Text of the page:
Aaron Pryor is a former boxer from Cincinnati, Ohio….who was World Junior Welterweight Champion from 1980 to 1985….and was inducted into the International Boxing Hall of Fame in 1996. Pryor was voted by the Associated Press as the #1 junior welterweight of the 20th century in 1999.
On November 12, 1982, Pryor defended his title with a fourteenth-round TKO of Alexis Arguello before a crowd of 23,800 at Miami’s Orange Bowl and a live HBO audience. The fight, dubbed The Battle of The Champions by promoter Bob Arum….was eventually named the Fight of the Decade by The Ring. Pryor made $1.6 million while Arguello was paid $1.5 million….as Arguello was a 12-5 favorite while attempting to become the first boxer to win world titles in four weight divisions.
The end of the fight was controversial. Arguello landed a punch in the thirteenth round that seemed to stun Pryor….and despite trailing on two of three scorecards….Arguello had things tilting in his direction. Between the thirteenth and fourteenth rounds….HBO’s microphones caught Pryor’s trainer, Panama Lewis, telling cut-man Artie Curley, “Give me the other bottle, the one I mixed.” It seemed to revive Pryor….who came out quickly for the fourteenth round, Pryor landed a barrage of unanswered blows before referee Stanley Christodoulou stopped it….as Arguello collapsed to the canvas near the ropes…where he lay for several minutes.
On April 2, 1983, Pryor knocked out former WBC super lightweight champion Sang-Hyun Kim in the third round….the The Hawk had a rematch with Arguello at Caesars Palace in Las Vegas, Nevada on September 9, 1983….where Pryor made a career high $2.25 million and Arguello made $1.75 million. Pryor’s trainer Panama Lewis had his license revoked after he removed the padding from the gloves of Luis Resto before his fight with Billy Collins Jr. on June 16, 1983….so, Pryor hired Richie Giachetti to train him…but they had a falling out. Two weeks before the Arguello rematch….Pryor brought in Emanuel Steward as his trainer.
The rematch was not as competitive as their first one. Pryor dropped Arguello with a right cross in the first round and again with a left hook in the fourth. Pryor put Arguello down for the count in the tenth round. After the fight, both Arguello and Pryor announced that they were retiring from boxing….but Pryor’s retirement didn’t last very long….for In March 1984….he announced that he was going to fight again. “I never really retired. I just rested,” Pryor said. “I vacated the title because the WBA insisted I defend it every six months.” The newly formed IBF immediately recognized him as their world champion.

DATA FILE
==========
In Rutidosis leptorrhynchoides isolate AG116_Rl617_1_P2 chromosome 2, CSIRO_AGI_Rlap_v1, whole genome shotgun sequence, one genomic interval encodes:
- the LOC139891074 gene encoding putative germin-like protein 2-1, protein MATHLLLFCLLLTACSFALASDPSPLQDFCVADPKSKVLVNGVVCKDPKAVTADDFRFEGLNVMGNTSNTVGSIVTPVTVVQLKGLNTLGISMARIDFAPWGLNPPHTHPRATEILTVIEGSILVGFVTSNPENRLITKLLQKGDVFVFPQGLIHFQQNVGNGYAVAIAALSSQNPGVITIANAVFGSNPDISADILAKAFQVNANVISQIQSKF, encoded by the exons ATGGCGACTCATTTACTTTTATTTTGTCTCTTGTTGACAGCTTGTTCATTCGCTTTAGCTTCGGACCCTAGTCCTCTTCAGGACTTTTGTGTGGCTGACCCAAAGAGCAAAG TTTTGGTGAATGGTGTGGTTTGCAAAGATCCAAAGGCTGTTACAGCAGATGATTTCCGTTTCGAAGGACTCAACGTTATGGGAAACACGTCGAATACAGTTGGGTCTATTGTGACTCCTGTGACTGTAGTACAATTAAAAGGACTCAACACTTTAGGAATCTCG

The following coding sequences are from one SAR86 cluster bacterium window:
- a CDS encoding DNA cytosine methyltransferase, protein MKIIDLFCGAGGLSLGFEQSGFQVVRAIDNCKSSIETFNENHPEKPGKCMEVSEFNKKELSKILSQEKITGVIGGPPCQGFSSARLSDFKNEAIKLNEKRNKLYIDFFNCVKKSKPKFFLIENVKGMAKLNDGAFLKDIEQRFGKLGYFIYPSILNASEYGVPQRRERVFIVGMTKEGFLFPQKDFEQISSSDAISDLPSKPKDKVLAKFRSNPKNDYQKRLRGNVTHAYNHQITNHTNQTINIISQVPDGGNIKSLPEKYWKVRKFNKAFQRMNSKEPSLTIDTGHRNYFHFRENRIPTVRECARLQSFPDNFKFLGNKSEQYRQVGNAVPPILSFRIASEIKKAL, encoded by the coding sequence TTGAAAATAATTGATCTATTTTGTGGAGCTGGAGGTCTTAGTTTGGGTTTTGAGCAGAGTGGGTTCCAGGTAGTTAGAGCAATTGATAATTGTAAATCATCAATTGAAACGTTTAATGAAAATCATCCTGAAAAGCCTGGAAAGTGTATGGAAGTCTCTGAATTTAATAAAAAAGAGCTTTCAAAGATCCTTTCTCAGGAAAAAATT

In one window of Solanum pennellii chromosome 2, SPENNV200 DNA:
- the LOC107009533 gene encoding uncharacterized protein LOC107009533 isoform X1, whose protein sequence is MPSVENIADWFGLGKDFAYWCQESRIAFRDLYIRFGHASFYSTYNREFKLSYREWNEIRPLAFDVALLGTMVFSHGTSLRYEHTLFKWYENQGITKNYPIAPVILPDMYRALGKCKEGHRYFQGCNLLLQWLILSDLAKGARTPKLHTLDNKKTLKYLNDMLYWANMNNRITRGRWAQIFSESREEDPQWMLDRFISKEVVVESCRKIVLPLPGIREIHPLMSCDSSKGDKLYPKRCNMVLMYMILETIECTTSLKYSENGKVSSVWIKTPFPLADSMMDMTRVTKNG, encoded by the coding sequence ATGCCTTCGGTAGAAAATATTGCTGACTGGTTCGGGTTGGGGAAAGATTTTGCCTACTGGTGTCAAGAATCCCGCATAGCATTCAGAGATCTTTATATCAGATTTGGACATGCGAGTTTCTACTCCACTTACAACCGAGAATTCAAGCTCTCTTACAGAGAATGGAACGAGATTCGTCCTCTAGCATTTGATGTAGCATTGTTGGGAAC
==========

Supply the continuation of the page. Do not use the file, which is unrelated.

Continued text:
Shortly before Pryor made his comeback, his proposed multi-million dollar fight with WBA lightweight champion Ray Mancini fell through when Mancini was knocked out by Livingstone Bramble on June 1, 1984. “Aaron Pryor actually cried,” Said Bob Arum. “I saw the tears.” On June 22, 1984, Pryor defended his IBF title against Nick Furlano in Toronto, Ontario, Canada…..where he dropped Furlano twice in the first round but was unable to finish him. Pryor won by a lopsided fifteen-round unanimous decision. Furlano became the first boxer in 27 fights to last the distance with Pryor.
Pryor defended his title against future IBF junior welterweight champion Gary Hinton on March 2, 1985….as seen in the video herewith….which Pryor won by a fifteen-round split decision. He got off to a sluggish start but came on strong in the second half….winning five of the last seven rounds on the cards of judges Frank Cairo (who voted for Hinton) and Phil Newman and all seven on the card of judge Lawrence Wallace. Pryor dropped Hinton early in the 14th round with a right to the chin.
Gary Hinton was an American boxer at junior welterweight and welterweight divisions…..who turned pro in 1978….eventually winning the vacant IBF light welterweight title with a decision win over Reyes Antonio Cruz in 1986. He lost the title in his first defense to Joe Manley by KO later that year.